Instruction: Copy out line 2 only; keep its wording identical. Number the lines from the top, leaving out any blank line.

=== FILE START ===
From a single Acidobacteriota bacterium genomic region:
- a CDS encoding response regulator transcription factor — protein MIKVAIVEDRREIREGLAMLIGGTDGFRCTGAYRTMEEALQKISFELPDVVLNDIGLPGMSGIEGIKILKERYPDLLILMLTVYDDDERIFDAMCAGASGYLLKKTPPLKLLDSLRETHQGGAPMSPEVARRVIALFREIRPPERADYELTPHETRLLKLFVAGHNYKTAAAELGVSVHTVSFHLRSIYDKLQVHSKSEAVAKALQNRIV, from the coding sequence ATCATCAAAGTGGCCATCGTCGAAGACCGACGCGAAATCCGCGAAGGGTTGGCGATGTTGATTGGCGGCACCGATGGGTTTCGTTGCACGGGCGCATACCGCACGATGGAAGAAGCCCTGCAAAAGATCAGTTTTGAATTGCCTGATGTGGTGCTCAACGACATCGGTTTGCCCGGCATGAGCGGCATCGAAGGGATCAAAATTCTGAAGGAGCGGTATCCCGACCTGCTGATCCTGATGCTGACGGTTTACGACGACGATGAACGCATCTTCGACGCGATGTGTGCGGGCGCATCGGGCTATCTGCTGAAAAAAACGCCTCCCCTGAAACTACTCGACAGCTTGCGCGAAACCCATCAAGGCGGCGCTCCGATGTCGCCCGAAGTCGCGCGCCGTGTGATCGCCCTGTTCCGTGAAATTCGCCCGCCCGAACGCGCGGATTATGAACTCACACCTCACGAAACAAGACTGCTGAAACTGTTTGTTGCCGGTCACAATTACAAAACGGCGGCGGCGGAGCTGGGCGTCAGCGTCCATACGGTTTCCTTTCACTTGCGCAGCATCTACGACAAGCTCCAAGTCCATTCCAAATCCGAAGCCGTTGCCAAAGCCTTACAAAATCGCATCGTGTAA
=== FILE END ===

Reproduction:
- a CDS encoding response regulator transcription factor — protein MIKVAIVEDRREIREGLAMLIGGTDGFRCTGAYRTMEEALQKISFELPDVVLNDIGLPGMSGIEGIKILKERYPDLLILMLTVYDDDERIFDAMCAGASGYLLKKTPPLKLLDSLRETHQGGAPMSPEVARRVIALFREIRPPERADYELTPHETRLLKLFVAGHNYKTAAAELGVSVHTVSFHLRSIYDKLQVHSKSEAVAKALQNRIV, from the coding sequence ATCATCAAAGTGGCCATCGTCGAAGACCGACGCGAAATCCGCGAAGGGTTGGCGATGTTGATTGGCGGCACCGATGGGTTTCGTTGCACGGGCGCATACCGCACGATGGAAGAAGCCCTGCAAAAGATCAGTTTTGAATTGCCTGATGTGGTGCTCAACGACATCGGTTTGCCCGGCATGAGCGGCATCGAAGGGATCAAAATTCTGAAGGAGCGGTATCCCGACCTGCTGATCCTGATGCTGACGGTTTACGACGACGATGAACGCATCTTCGACGCGATGTGTGCGGGCGCATCGGGCTATCTGCTGAAAAAAACGCCTCCCCTGAAACTACTCGACAGCTTGCGCGAAACCCATCAAGGCGGCGCTCCGATGTCGCCCGAAGTCGCGCGCCGTGTGATCGCCCTGTTCCGTGAAATTCGCCCGCCCGAACGCGCGGATTATGAACTCACACCTCACGAAACAAGACTGCTGAAACTGTTTGTTGCCGGTCACAATTACAAAACGGCGGCGGCGGAGCTGGGCGTCAGCGTCCATACGGTTTCCTTTCACTTGCGCAGCATCTACGACAAGCTCCAAGTCCATTCCAAATCCGAAGCCGTTGCCAAAGCCTTACAAAATCGCATCGTGTAA